Industrial packaging manufacturers are responding to rising electricity and resource prices by using low-cost recycled materials, developing logistics strategies and generating their own renewable energy, according to an interpack technical paper.
Rapid development in growing economies like China, plus booming business in established industrial economies like Germany has made resources from electricity to raw materials scarcer and more expensive.
The German Federal Institute for Geosciences and Natural Resources has already issued a warning about a serious raw material supply shortage and energy prices in many European countries are spiking due to expensive imports of oil, gas and coal. Industrial companies in Germany, for instance, are now paying an average of 12 cents per kilowatt hour of electricity, roughly 25 percent more than they were paying five years ago.
Despite such difficult conditions, interpack says packaging manufacturers may be able to market high-quality industrial packaging without price increases.
Industrial packaging manufacturers are being hit particularly hard by the price increases, because “containers, pallets, technical components and work piece carriers are usually made of plastics,” interpack says. “Although they are light and robust, a lot of energy is required for the injection-molding of plastics packaging.”
Rising transportation costs have only exacerbated the problem, as scarcer and more expensive freight shipping means packaging suppliers are asked to offer foldable, conical or stacking space-saving containers.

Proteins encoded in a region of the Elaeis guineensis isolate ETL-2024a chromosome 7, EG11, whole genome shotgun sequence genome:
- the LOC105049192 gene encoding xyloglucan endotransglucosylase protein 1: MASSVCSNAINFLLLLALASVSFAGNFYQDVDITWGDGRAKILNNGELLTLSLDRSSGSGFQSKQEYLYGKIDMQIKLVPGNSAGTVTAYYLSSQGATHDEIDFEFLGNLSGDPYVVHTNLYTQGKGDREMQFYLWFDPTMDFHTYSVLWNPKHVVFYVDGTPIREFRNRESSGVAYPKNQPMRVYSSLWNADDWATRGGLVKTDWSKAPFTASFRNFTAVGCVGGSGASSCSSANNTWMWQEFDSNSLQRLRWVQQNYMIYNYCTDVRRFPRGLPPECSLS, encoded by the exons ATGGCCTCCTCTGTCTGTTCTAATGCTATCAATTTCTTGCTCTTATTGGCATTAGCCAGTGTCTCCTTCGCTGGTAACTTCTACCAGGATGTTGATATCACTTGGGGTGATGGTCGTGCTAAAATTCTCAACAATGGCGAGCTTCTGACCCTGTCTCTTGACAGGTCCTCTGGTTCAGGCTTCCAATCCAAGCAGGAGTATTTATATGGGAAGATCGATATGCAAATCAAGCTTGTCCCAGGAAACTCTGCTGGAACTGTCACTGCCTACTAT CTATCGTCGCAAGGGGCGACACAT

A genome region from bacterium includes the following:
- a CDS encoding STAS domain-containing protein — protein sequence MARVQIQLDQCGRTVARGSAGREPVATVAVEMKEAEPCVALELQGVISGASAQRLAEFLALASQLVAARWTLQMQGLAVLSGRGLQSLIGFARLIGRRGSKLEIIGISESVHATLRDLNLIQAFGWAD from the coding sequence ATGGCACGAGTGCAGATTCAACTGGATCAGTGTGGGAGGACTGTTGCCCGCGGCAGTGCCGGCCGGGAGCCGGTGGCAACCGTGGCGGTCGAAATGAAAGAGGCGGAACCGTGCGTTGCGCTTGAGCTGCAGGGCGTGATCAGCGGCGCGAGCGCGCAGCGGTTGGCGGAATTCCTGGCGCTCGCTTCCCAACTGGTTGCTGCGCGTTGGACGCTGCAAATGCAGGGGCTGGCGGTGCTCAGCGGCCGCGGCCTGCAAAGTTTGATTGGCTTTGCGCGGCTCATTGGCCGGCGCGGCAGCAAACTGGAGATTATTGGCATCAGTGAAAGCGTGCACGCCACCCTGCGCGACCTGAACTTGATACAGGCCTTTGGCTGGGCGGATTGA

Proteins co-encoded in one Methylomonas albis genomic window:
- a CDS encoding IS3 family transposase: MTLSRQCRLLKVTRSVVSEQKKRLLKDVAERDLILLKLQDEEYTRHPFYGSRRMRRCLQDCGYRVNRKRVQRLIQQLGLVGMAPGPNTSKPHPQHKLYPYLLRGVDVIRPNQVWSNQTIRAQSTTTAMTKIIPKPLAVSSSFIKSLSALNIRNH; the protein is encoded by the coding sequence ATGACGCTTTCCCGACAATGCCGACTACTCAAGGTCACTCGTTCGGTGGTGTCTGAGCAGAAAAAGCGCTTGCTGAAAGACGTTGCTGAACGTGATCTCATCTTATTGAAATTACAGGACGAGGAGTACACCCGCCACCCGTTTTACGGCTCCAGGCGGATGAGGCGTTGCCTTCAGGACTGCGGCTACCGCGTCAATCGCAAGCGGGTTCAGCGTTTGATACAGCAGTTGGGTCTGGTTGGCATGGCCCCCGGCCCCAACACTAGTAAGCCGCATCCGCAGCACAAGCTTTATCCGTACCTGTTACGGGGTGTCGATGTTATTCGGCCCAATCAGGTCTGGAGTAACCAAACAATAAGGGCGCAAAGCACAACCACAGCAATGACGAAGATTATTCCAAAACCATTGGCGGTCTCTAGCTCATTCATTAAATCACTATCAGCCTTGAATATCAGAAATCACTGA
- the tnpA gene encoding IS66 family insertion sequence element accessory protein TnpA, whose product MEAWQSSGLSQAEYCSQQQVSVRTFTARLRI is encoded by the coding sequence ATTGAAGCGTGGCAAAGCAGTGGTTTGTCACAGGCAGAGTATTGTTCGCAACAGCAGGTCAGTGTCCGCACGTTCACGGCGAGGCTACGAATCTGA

Add to that increasingly demanding consumers, who refuse to sacrifice durability and quality but insist on sustainable packaging, and many packaging manufacturers find themselves in need of innovations to meet demand.
Schütz, a packaging company based in Germany, says it uses extra-safe packaging and sustainable packaging solutions to keep customers coming back in the long term. The firm recently developed a plastics intermediate bulk container (IBC) pallet made from reprocessed IBCs, simultaneously satisfying the growing demand for more ecologically friendly products while reducing its reliance on expensive raw materials. The company also uses “just in time” order fulfillment to meet demand in response to actual rather than projected orders, avoiding longer storage time and the risk of contamination.
Packaging manufacturers and food companies will have the opportunity to learn about strategies for cost reduction and improved performance at interpack 2014, scheduled for May 8-14 in Düsseldorf, Germany. More information is available at www.interpack.com.